Interesting thread. I'm out here in Rabbitania querying both US and UK agents and discovering that they're worlds apart. For one thing, we writers are told that UNDER NO CIRCUMSTANCES are we to telephone a US agent, but most of the UK agents I've been able to run to earth so far say to telephone before querying.

Mad Scientist Matt said...

"It's not illegal or stupid...but it's like moving to New Jersey...why would you do it?"

So that I can move in right next door to a certain so-called literary agent in Matawan and play bagpipes and heavy metal at all hours of the night, of course.

jaywalke said...

I moved to Jersey because $900 a month rented me a whole floor in a large, clean house, as opposed to the roach-infested closet I could have shared in the M-word. I also like Cuban food, and there is no place like Weehawken for getting a plate of fried plantain, black beans and rice and amazing roasted pork while practicing your Espanol.

kis said...

I'm a Canuck, and let me tell you, it's a bitch to find an agent in Canada willing to lower himself to repping genre fiction. Which is a real shame. Personally, I'd like to keep any money I might make in my homeland, but even publishers for SFF are hard to find north of 49. There's just this pervasive snootiness in Canada--if it isn't literary, its beneath us. God forbid anyone in Canada wrote a DaVinci-esque best-seller. No Canadian agent would touch them--successful books are just soooo *American.*

That's why I'm forced to go south, and as far as I'm concerned, I'm happy to stay there. Things just seem a lot less judgmental in the US.

NL Gassert said...

I’m with Inkwolf and Green Ray. For some of us writers, looking outside US borders makes great sense.

And I loved living at the Jersey shore. NJ hasn’t become one of the most expensive places to live (buy a house) for nothing.

Glenda Larke said...

I was living in Austria when I obtained an agent in UK, and published in UK, German and Russia when I was living in Malaysia. The next three books sold world English language rights to an Australia publisher, and the Australian publisher sold US/Canada rights on to a US publisher, while my agent sold German and Russian rights from her base in UK...and I wish I could tell you about the negotiating that is going on at the moment about the next books because it's even more complicated.

Trying to work out how and where to pay tax, avoid double taxation and how to lose as little as possible through exchange rates is a nightmare!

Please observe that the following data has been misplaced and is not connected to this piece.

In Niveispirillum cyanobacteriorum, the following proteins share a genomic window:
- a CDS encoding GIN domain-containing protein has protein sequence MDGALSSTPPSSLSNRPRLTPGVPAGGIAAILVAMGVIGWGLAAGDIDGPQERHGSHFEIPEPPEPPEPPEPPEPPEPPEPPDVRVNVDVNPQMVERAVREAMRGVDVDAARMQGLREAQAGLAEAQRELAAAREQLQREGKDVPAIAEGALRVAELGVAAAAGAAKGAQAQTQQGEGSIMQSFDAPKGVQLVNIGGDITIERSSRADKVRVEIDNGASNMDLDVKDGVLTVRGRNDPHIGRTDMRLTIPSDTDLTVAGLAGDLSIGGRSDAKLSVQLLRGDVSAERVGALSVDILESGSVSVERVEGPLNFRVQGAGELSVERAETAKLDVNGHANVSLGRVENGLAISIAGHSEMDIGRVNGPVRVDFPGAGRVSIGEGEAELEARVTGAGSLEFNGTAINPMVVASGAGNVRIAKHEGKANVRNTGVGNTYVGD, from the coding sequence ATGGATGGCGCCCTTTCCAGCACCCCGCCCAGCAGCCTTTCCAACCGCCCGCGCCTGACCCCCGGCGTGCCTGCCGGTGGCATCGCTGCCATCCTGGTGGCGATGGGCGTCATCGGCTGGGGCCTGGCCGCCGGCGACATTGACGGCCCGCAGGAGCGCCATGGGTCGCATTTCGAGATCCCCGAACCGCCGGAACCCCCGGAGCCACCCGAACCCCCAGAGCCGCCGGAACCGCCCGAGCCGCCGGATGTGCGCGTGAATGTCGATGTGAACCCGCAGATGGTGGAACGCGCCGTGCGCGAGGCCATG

But hey, I'm published. The secret was in getting the right agent for me, not in where we lived. However, my advice would be: don't complicate things unless you have a good reason for doing so.

rachel said...

Nice to hear some other Canucks chiming in. I've just finished my first novel (YA fantasy), and was wondering what the hell to do with it.

I'm FROM the US, originally, so that was my first inclination, but I didn't want to offend my adoptive country!

Just Me said...

The only one I can think of is Lee Child (lives in the US, but is represented by Darley Anderson, who's in the UK). But Lee Child is English, and I think he started off his writing career in the UK.

I'm in Ireland and my agent's in the UK. He and his genius team have sold my book in both the US and the UK. I think if you get a good UK agent with good US connections, he can sell your book in the US just as effectively as a US agent can.

The absolute BEST thing about Ireland, from a writer's point of view, is the Artists' Exemption Scheme. Earnings from fiction writing aren't taxed :-).

Anonymous said...

I know a few Canadian authors with UK agents who got a bit miffed upon discovering that the great 2 or 3-book contract they'd just signed didn't include ANY Canadian distribution. Booksellers have to order the book from the UK and pay the shipping, so the books in hardcover are too expensive to be regularly on the shelves in the authors' hometowns. And the UK agents are either not looking for or not finding Canadian sub-agents.

Scary. I'm with Miss S on this one: Why do it?

.02
Jeb

Kiskadee said...

"The absolute BEST thing about Ireland, from a writer's point of view, is the Artists' Exemption Scheme. Earnings from fiction writing aren't taxed :-)."

I think I'm going to be moving to Ireland soon.

Kiskadee said...

Hi jeb.
You're right: if you're in the US and you get a UK agent you'd have to be certain that you can also sell the North American rights. Your UK agent can do that through a sub-agent in New York (you won't need a separate Canadian agent, as US and Canada are sold together.), but it isn't guaranteed.

I am fairly confident that if I get a US agent he/she will be able to negotiate a UK and Commonwealth contract as well (through a sub-agent), as I have already been published in the UK and have a reasonably good sales record here. But for first time authors it is a bit tricky, as you rightly point out.